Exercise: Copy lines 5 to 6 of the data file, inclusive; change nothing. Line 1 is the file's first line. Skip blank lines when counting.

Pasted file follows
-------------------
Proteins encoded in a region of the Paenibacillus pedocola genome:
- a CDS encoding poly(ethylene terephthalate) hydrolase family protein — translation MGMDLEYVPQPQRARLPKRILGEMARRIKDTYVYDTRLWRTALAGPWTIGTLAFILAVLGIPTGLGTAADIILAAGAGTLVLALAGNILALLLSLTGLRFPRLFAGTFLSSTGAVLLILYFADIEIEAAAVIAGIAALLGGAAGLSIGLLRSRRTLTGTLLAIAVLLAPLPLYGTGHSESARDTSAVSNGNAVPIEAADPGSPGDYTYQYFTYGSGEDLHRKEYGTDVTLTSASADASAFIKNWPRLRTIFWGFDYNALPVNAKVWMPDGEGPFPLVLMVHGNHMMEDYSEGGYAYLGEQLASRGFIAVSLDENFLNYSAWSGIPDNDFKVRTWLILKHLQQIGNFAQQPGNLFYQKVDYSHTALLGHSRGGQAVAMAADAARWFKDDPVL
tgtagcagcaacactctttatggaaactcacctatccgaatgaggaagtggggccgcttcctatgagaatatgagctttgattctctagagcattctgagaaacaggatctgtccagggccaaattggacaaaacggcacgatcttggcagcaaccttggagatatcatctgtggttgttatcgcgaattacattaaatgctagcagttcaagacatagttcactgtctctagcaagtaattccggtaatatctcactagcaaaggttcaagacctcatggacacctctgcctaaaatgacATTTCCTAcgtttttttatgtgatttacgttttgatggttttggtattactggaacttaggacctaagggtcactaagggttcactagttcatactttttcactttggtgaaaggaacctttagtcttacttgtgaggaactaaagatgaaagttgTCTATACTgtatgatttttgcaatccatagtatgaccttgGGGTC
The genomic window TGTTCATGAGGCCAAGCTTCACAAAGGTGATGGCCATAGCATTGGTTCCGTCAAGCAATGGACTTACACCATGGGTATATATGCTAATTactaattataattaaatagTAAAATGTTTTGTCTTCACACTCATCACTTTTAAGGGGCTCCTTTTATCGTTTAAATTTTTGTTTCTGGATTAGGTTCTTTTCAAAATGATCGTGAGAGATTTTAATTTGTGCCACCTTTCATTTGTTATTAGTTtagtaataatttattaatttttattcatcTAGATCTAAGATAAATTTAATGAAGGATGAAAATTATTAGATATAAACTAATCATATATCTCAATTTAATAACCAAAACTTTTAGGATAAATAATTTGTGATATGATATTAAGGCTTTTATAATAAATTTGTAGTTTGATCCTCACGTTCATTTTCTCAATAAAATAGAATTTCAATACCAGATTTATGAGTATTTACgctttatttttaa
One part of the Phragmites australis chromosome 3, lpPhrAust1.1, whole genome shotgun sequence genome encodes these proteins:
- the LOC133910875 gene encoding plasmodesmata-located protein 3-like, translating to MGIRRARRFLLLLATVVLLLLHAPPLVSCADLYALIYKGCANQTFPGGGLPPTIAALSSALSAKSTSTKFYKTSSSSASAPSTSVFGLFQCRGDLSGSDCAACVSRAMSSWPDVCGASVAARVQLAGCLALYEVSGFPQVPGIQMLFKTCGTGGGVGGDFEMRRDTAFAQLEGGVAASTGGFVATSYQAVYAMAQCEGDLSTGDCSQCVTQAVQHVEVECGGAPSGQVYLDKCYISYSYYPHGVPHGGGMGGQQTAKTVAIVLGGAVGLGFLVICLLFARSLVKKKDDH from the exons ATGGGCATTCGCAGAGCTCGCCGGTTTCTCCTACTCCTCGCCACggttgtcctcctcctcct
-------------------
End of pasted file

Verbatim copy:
One part of the Phragmites australis chromosome 3, lpPhrAust1.1, whole genome shotgun sequence genome encodes these proteins:
- the LOC133910875 gene encoding plasmodesmata-located protein 3-like, translating to MGIRRARRFLLLLATVVLLLLHAPPLVSCADLYALIYKGCANQTFPGGGLPPTIAALSSALSAKSTSTKFYKTSSSSASAPSTSVFGLFQCRGDLSGSDCAACVSRAMSSWPDVCGASVAARVQLAGCLALYEVSGFPQVPGIQMLFKTCGTGGGVGGDFEMRRDTAFAQLEGGVAASTGGFVATSYQAVYAMAQCEGDLSTGDCSQCVTQAVQHVEVECGGAPSGQVYLDKCYISYSYYPHGVPHGGGMGGQQTAKTVAIVLGGAVGLGFLVICLLFARSLVKKKDDH from the exons ATGGGCATTCGCAGAGCTCGCCGGTTTCTCCTACTCCTCGCCACggttgtcctcctcctcct